Man accused of 2013 Sudds homicide makes first court appearance in Halifax
A man charged for the murder of Matthew Sudds made his first appearance in court Tuesday morning.
"Apparently that loud bang wasn't thunder," wrote Tusket, Yarmouth County resident Keith Doucet when he posted this from his house on social media Tuesday evening, March 14.
©COURTESY KEITH DOUCET, FACEBOOK
YARMOUTH, N.S. – By late afternoon Tuesday, March 14, it was the snow and freezing rain that people were talking about. But come evening it was the rain, and most specifically the wind, that was capturing people’s attention as a late winter storm passed through.
The strong winds led to many power outages in southwestern Nova Scotia, with some parts of the region losing power for a few hours, and some places still without power come Wednesday morning.
The Nova Scotia Power outage map listed multiple outages throughout Tuesday evening and into Wednesday, blaming high winds for the outages. More than 100 crews worked throughout the province restoring power to residents.
At around 11 a.m. on March 15 Nova Scotia Power said there were still 156 active outages in the province affected just under 3,000 customers. By closer to 1 p.m. the number of active outages was 129 with 633 affected customers.
Earlier in the morning on Wednesday, however, Nova Scotia Power tweeted that it had restored power to more than 56,000 customers who had seen their power knocked out.
Nova Scotia Power described winds in western Nova Scotia as “significant” in one of its tweets as the storm moved its way across the province.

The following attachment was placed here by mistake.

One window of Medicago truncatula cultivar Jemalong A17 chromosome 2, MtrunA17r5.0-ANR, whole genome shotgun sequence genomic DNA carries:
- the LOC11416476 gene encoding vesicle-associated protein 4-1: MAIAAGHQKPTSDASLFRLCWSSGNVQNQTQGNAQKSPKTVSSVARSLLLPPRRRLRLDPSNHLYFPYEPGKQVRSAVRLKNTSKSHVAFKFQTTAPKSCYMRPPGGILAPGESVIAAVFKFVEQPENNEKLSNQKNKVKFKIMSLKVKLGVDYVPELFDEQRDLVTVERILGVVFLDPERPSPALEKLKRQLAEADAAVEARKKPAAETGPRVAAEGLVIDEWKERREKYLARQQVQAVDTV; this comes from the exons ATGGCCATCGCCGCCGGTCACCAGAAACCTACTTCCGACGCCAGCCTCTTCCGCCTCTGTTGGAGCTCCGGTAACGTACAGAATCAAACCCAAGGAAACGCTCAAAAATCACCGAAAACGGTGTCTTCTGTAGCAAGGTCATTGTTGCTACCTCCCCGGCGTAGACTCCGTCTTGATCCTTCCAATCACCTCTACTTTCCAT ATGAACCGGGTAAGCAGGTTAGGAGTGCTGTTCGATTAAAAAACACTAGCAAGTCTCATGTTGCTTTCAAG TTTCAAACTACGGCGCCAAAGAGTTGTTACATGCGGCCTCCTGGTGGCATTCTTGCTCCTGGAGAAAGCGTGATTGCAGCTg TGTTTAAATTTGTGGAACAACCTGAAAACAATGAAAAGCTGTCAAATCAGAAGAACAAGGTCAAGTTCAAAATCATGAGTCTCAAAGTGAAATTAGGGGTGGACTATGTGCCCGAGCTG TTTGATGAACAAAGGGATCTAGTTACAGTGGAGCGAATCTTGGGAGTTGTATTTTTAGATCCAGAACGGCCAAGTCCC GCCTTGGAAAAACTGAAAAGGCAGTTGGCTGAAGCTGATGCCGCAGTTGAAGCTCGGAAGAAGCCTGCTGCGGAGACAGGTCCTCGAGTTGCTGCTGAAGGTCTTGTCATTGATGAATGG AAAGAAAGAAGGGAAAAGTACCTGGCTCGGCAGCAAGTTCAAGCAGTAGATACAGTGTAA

Nova Scotia Power tweets on March 15 after a March 14 storm with high winds knocked out power to many.
In many parts of the province wind gusts topping 100 kilometres an hour were recorded.
In the March 14 hourly recaps at the Environment Canada weather station at the Yarmouth Airport, a wind gust of 103 kilometres/hour was recorded at 9 p.m. with strong gusts of 87 km/h the previous hour and 94 km/h the following hour. At those times sustained winds were in the range of 59 to 62 kilometres an hour.
The residents of this Yarmouth County home on the Mood Road were lucky that a downed tree missed the vehicles parked in the driveway as high winds caused havoc in a storm that started making its way across the province on March 14.
©ALLYSON GREENE PHOTO
The Environment Canada station at Bacarro Point in Shelburne County listed a wind gust of 105 km/h at 9 p.m. with wind gusts in the 91-93 km/h range the previous three hours. Sustained winds from 5 p.m. to 9 p.m. ranged from 72 to 86 km/h.
The Environment Canada weather station in Brier Island, Digby County, recorded its strongest wind gust of 107 km/h at 10 p.m. and sustained winds of 86 km/h at that time; with wind gusts of 87 km/h the hour before and 90 km/h the hour afterwards.
On social media as the storm was passing through Tuesday evening people outlined damage such as downed trees, broken tree limbs, shingles being blown off roofs and in a few cases, sheds that were no match for the high winds. There were also reports of downed power wires.
Some people expressed amazement that didn’t lose power. Wrote one person on the Yarmouth Vanguard’s Facebook page, “Unbelievably no loss of power as it sounded like a freight train going through the back yard earlier this evening.”